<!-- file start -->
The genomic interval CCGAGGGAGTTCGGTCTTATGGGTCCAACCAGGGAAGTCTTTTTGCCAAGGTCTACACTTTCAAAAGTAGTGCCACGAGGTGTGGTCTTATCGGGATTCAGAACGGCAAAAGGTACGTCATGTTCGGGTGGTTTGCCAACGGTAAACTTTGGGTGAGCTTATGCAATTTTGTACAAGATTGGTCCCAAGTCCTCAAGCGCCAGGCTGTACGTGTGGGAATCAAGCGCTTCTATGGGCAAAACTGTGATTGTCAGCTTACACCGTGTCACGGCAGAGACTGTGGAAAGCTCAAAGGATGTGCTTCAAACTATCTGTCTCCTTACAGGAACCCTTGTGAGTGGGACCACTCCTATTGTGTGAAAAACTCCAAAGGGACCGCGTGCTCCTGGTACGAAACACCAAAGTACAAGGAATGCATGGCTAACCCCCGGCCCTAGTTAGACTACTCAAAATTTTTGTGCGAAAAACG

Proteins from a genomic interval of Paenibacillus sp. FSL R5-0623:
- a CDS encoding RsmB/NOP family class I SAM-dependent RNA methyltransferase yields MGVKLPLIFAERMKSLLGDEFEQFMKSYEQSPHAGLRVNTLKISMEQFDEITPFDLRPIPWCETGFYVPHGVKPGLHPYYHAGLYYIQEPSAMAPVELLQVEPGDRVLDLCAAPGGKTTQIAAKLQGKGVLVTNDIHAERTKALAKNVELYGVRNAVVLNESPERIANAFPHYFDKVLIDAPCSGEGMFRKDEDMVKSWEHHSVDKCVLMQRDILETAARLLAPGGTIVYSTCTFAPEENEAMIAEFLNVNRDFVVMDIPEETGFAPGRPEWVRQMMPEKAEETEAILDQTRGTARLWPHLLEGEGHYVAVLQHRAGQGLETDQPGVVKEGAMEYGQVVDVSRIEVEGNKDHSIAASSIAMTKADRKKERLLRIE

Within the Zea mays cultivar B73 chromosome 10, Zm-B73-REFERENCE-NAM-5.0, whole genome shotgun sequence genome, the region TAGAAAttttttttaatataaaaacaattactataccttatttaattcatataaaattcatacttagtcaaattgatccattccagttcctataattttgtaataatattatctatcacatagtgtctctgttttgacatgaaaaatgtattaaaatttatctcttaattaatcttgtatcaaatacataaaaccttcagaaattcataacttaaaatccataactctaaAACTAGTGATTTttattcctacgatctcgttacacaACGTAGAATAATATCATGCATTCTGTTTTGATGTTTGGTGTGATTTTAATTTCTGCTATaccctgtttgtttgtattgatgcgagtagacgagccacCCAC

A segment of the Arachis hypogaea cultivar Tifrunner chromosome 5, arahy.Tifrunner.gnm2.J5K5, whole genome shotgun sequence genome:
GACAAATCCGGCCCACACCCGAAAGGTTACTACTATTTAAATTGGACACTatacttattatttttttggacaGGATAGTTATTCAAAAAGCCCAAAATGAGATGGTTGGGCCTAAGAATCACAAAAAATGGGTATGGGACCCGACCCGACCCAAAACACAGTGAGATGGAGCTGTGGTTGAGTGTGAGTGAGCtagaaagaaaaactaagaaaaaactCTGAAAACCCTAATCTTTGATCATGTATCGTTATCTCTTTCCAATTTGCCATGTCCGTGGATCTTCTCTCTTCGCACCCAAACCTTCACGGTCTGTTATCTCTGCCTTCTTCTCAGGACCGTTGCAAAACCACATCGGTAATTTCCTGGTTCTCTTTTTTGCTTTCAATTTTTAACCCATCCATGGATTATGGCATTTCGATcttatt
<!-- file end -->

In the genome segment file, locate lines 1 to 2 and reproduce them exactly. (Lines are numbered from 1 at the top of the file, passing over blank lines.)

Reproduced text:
The genomic interval CCGAGGGAGTTCGGTCTTATGGGTCCAACCAGGGAAGTCTTTTTGCCAAGGTCTACACTTTCAAAAGTAGTGCCACGAGGTGTGGTCTTATCGGGATTCAGAACGGCAAAAGGTACGTCATGTTCGGGTGGTTTGCCAACGGTAAACTTTGGGTGAGCTTATGCAATTTTGTACAAGATTGGTCCCAAGTCCTCAAGCGCCAGGCTGTACGTGTGGGAATCAAGCGCTTCTATGGGCAAAACTGTGATTGTCAGCTTACACCGTGTCACGGCAGAGACTGTGGAAAGCTCAAAGGATGTGCTTCAAACTATCTGTCTCCTTACAGGAACCCTTGTGAGTGGGACCACTCCTATTGTGTGAAAAACTCCAAAGGGACCGCGTGCTCCTGGTACGAAACACCAAAGTACAAGGAATGCATGGCTAACCCCCGGCCCTAGTTAGACTACTCAAAATTTTTGTGCGAAAAACG

Proteins from a genomic interval of Paenibacillus sp. FSL R5-0623: